If you were to ask your teeth to name the one thing they love the most, the answer would probably be fluoride. Unfortunately, however, there are a lot of myths and half-truths about this chemical. As such, it is a good idea for dental patients to learn a little more about it.
Defender of Your Teeth
The next time you squeeze toothpaste on your brush, check the contents of the tube. Chances are that it contains fluoride: A mineral compound that occurs naturally in soil and water.
What makes it a superhero protector for your teeth is its ability to add a layer to your tooth enamel that fights off plaque-causing bacteria. The mineral compound also increases the strength of your milky whites by promoting remineralization. This prevents cavities by repairing early decay formed on the enamel.
How can you get fluoride? Topical vs Systemic Fluorides
Your teeth need fluoride. When you brush, you are increasing fluoride protection through topical application. The mineral is applied, via the toothbrush, on the enamel and is then quickly absorbed by the surface. Mouthwash is another oral hygiene product that contains a healthy amount of fluoride.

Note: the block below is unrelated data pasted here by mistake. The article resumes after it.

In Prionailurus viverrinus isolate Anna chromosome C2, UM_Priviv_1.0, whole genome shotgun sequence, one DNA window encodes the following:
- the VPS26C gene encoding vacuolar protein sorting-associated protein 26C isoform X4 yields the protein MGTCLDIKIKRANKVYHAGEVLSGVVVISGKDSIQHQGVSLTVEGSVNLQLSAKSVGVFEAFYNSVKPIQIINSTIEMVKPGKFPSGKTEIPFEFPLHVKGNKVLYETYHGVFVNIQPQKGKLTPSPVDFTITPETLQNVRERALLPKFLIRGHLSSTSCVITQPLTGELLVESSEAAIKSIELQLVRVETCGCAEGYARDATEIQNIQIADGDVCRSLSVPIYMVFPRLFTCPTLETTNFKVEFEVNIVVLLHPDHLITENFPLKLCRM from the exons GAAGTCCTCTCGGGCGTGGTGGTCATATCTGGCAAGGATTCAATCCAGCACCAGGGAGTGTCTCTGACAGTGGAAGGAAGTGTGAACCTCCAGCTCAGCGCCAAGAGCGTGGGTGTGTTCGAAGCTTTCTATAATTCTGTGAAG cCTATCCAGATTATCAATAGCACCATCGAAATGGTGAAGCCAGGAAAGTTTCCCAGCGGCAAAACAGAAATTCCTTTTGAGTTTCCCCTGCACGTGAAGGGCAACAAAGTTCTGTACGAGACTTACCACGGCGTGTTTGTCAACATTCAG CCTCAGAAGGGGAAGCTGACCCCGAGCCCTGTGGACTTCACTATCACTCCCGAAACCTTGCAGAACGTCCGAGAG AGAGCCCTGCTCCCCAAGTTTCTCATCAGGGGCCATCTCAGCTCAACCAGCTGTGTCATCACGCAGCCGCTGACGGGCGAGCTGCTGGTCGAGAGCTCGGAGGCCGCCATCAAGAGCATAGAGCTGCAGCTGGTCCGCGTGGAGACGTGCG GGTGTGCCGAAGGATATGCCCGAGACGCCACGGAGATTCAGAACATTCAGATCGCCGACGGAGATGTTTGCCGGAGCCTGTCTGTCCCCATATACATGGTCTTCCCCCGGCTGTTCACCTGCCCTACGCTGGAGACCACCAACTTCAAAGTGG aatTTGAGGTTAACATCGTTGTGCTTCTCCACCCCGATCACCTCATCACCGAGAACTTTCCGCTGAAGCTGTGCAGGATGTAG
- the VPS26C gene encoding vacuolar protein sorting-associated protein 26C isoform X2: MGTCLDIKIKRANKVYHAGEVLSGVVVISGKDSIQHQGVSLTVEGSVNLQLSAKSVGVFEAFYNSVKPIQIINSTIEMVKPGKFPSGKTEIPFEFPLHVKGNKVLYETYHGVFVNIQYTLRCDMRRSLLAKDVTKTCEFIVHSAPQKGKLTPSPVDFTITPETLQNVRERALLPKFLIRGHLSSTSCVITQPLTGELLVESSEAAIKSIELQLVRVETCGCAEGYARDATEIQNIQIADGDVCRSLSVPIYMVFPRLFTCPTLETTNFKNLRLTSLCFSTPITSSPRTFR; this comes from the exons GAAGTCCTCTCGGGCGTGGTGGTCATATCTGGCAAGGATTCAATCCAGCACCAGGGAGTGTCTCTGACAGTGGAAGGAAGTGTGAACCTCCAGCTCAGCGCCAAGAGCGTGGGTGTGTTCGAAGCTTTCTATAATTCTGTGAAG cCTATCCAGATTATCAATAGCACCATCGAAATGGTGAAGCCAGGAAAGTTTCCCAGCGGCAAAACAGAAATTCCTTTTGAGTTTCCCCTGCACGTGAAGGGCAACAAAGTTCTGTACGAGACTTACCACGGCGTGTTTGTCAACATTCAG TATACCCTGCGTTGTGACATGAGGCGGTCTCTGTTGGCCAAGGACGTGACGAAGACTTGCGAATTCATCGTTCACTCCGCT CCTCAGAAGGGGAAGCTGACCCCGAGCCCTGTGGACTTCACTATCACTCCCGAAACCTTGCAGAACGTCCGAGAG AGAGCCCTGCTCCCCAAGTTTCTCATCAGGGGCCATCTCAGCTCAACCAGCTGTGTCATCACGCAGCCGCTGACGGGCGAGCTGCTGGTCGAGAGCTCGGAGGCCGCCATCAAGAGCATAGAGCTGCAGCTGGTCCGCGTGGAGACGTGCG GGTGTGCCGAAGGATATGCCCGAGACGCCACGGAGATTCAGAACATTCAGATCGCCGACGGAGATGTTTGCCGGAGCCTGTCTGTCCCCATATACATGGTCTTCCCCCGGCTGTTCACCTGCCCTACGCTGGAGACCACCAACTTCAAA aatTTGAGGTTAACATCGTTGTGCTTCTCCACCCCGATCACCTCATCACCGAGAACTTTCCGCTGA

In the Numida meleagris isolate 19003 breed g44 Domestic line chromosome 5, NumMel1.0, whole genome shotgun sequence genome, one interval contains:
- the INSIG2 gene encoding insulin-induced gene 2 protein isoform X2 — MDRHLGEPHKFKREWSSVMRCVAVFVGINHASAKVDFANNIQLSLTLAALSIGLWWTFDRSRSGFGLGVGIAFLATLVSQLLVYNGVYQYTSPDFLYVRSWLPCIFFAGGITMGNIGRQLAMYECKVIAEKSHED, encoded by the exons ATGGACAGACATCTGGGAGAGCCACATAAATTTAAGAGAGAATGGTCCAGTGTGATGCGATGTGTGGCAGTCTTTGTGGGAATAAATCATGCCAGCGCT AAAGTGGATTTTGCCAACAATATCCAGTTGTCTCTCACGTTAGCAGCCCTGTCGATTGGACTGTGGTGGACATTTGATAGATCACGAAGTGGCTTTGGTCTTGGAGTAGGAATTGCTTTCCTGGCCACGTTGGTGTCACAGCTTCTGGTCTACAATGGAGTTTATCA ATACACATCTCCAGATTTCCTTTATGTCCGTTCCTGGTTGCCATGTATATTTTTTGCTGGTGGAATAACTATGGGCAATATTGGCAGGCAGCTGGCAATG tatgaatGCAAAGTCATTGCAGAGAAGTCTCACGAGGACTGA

Topical fluorides also include foams, gel, and varnishes that are usually administered by dentists. These applications contain a higher concentration of the mineral compound and need to be applied under supervision. They are generally used during a cleaning treatment.
Moving on from topical applications, systemic fluorides are ingested through food, beverage, and supplements. Once the fluoride is absorbed by the digestion tract, the mineral compound is then deposited on the teeth enamel.
One of the most common sources of systemic fluoride in America is tap water. In fact, water fluoridation is a common practice adopted across neighborhoods and communities. This involves boosting the levels of the mineral compound in the water to help prevent tooth decay in adults as well as children. The success of this initiative has made it one of the most effective public health measures in regards to oral hygiene.